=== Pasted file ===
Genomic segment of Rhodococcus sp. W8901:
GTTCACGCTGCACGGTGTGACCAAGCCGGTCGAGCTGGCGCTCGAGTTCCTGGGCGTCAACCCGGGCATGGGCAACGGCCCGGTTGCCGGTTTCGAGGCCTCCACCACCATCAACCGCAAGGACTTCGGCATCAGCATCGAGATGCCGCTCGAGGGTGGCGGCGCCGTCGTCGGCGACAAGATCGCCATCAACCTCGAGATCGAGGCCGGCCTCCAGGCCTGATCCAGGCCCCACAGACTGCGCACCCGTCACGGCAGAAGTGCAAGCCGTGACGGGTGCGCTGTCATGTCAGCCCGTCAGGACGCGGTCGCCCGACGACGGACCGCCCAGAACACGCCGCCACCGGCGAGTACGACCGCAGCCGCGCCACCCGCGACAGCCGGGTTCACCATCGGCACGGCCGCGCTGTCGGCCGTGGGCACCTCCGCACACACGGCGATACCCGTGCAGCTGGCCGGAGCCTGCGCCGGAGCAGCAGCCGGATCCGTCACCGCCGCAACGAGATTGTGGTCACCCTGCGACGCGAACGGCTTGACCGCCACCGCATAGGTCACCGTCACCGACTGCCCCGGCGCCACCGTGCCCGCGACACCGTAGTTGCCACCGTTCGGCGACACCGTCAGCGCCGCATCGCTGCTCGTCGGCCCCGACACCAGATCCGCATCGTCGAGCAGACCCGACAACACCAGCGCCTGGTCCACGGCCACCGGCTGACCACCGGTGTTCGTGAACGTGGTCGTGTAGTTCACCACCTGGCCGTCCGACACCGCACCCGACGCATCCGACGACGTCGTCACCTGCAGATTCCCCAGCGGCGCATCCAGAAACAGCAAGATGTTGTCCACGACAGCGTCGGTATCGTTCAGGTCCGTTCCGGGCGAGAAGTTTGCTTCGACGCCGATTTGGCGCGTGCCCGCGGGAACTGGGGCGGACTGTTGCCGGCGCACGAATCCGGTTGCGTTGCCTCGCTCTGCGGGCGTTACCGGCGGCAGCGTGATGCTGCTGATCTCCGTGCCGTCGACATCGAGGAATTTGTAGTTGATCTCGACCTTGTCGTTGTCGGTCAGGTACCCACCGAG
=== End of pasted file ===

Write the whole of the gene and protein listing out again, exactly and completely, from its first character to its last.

Genomic segment of Rhodococcus sp. W8901:
GTTCACGCTGCACGGTGTGACCAAGCCGGTCGAGCTGGCGCTCGAGTTCCTGGGCGTCAACCCGGGCATGGGCAACGGCCCGGTTGCCGGTTTCGAGGCCTCCACCACCATCAACCGCAAGGACTTCGGCATCAGCATCGAGATGCCGCTCGAGGGTGGCGGCGCCGTCGTCGGCGACAAGATCGCCATCAACCTCGAGATCGAGGCCGGCCTCCAGGCCTGATCCAGGCCCCACAGACTGCGCACCCGTCACGGCAGAAGTGCAAGCCGTGACGGGTGCGCTGTCATGTCAGCCCGTCAGGACGCGGTCGCCCGACGACGGACCGCCCAGAACACGCCGCCACCGGCGAGTACGACCGCAGCCGCGCCACCCGCGACAGCCGGGTTCACCATCGGCACGGCCGCGCTGTCGGCCGTGGGCACCTCCGCACACACGGCGATACCCGTGCAGCTGGCCGGAGCCTGCGCCGGAGCAGCAGCCGGATCCGTCACCGCCGCAACGAGATTGTGGTCACCCTGCGACGCGAACGGCTTGACCGCCACCGCATAGGTCACCGTCACCGACTGCCCCGGCGCCACCGTGCCCGCGACACCGTAGTTGCCACCGTTCGGCGACACCGTCAGCGCCGCATCGCTGCTCGTCGGCCCCGACACCAGATCCGCATCGTCGAGCAGACCCGACAACACCAGCGCCTGGTCCACGGCCACCGGCTGACCACCGGTGTTCGTGAACGTGGTCGTGTAGTTCACCACCTGGCCGTCCGACACCGCACCCGACGCATCCGACGACGTCGTCACCTGCAGATTCCCCAGCGGCGCATCCAGAAACAGCAAGATGTTGTCCACGACAGCGTCGGTATCGTTCAGGTCCGTTCCGGGCGAGAAGTTTGCTTCGACGCCGATTTGGCGCGTGCCCGCGGGAACTGGGGCGGACTGTTGCCGGCGCACGAATCCGGTTGCGTTGCCTCGCTCTGCGGGCGTTACCGGCGGCAGCGTGATGCTGCTGATCTCCGTGCCGTCGACATCGAGGAATTTGTAGTTGATCTCGACCTTGTCGTTGTCGGTCAGGTACCCACCGAG